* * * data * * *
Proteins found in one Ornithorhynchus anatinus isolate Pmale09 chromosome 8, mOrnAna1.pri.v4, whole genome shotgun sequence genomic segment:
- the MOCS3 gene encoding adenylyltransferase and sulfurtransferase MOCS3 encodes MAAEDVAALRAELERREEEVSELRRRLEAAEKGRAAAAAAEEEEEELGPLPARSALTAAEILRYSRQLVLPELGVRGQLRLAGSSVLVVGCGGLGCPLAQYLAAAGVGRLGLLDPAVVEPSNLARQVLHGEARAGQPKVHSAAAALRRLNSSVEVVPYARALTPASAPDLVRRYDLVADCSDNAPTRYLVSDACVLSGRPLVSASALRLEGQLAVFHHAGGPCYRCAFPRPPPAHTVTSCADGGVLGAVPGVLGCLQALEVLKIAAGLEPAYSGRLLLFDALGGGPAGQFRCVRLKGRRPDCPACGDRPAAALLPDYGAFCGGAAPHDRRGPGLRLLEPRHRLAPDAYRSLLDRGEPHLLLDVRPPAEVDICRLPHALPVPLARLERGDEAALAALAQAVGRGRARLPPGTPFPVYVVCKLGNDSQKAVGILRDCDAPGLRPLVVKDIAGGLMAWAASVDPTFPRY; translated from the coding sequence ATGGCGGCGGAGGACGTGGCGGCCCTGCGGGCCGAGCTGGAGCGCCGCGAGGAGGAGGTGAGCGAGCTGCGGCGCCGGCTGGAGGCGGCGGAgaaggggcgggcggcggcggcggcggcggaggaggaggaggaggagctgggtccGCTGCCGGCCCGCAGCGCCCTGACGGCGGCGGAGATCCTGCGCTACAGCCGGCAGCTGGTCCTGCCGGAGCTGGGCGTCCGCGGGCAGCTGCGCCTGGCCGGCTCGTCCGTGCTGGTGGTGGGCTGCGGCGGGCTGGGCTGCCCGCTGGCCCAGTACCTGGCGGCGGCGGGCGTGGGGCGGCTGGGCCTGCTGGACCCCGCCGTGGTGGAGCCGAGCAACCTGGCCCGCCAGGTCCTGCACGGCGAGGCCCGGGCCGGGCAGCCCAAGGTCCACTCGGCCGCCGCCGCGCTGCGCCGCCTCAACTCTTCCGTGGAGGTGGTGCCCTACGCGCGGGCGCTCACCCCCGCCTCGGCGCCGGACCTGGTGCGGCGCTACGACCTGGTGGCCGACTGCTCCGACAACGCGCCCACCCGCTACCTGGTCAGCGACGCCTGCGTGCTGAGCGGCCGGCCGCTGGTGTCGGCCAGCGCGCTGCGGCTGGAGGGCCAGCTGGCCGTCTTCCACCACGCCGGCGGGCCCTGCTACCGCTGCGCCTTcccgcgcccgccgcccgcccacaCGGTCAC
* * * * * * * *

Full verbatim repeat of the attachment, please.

Proteins found in one Ornithorhynchus anatinus isolate Pmale09 chromosome 8, mOrnAna1.pri.v4, whole genome shotgun sequence genomic segment:
- the MOCS3 gene encoding adenylyltransferase and sulfurtransferase MOCS3 encodes MAAEDVAALRAELERREEEVSELRRRLEAAEKGRAAAAAAEEEEEELGPLPARSALTAAEILRYSRQLVLPELGVRGQLRLAGSSVLVVGCGGLGCPLAQYLAAAGVGRLGLLDPAVVEPSNLARQVLHGEARAGQPKVHSAAAALRRLNSSVEVVPYARALTPASAPDLVRRYDLVADCSDNAPTRYLVSDACVLSGRPLVSASALRLEGQLAVFHHAGGPCYRCAFPRPPPAHTVTSCADGGVLGAVPGVLGCLQALEVLKIAAGLEPAYSGRLLLFDALGGGPAGQFRCVRLKGRRPDCPACGDRPAAALLPDYGAFCGGAAPHDRRGPGLRLLEPRHRLAPDAYRSLLDRGEPHLLLDVRPPAEVDICRLPHALPVPLARLERGDEAALAALAQAVGRGRARLPPGTPFPVYVVCKLGNDSQKAVGILRDCDAPGLRPLVVKDIAGGLMAWAASVDPTFPRY; translated from the coding sequence ATGGCGGCGGAGGACGTGGCGGCCCTGCGGGCCGAGCTGGAGCGCCGCGAGGAGGAGGTGAGCGAGCTGCGGCGCCGGCTGGAGGCGGCGGAgaaggggcgggcggcggcggcggcggcggaggaggaggaggaggagctgggtccGCTGCCGGCCCGCAGCGCCCTGACGGCGGCGGAGATCCTGCGCTACAGCCGGCAGCTGGTCCTGCCGGAGCTGGGCGTCCGCGGGCAGCTGCGCCTGGCCGGCTCGTCCGTGCTGGTGGTGGGCTGCGGCGGGCTGGGCTGCCCGCTGGCCCAGTACCTGGCGGCGGCGGGCGTGGGGCGGCTGGGCCTGCTGGACCCCGCCGTGGTGGAGCCGAGCAACCTGGCCCGCCAGGTCCTGCACGGCGAGGCCCGGGCCGGGCAGCCCAAGGTCCACTCGGCCGCCGCCGCGCTGCGCCGCCTCAACTCTTCCGTGGAGGTGGTGCCCTACGCGCGGGCGCTCACCCCCGCCTCGGCGCCGGACCTGGTGCGGCGCTACGACCTGGTGGCCGACTGCTCCGACAACGCGCCCACCCGCTACCTGGTCAGCGACGCCTGCGTGCTGAGCGGCCGGCCGCTGGTGTCGGCCAGCGCGCTGCGGCTGGAGGGCCAGCTGGCCGTCTTCCACCACGCCGGCGGGCCCTGCTACCGCTGCGCCTTcccgcgcccgccgcccgcccacaCGGTCAC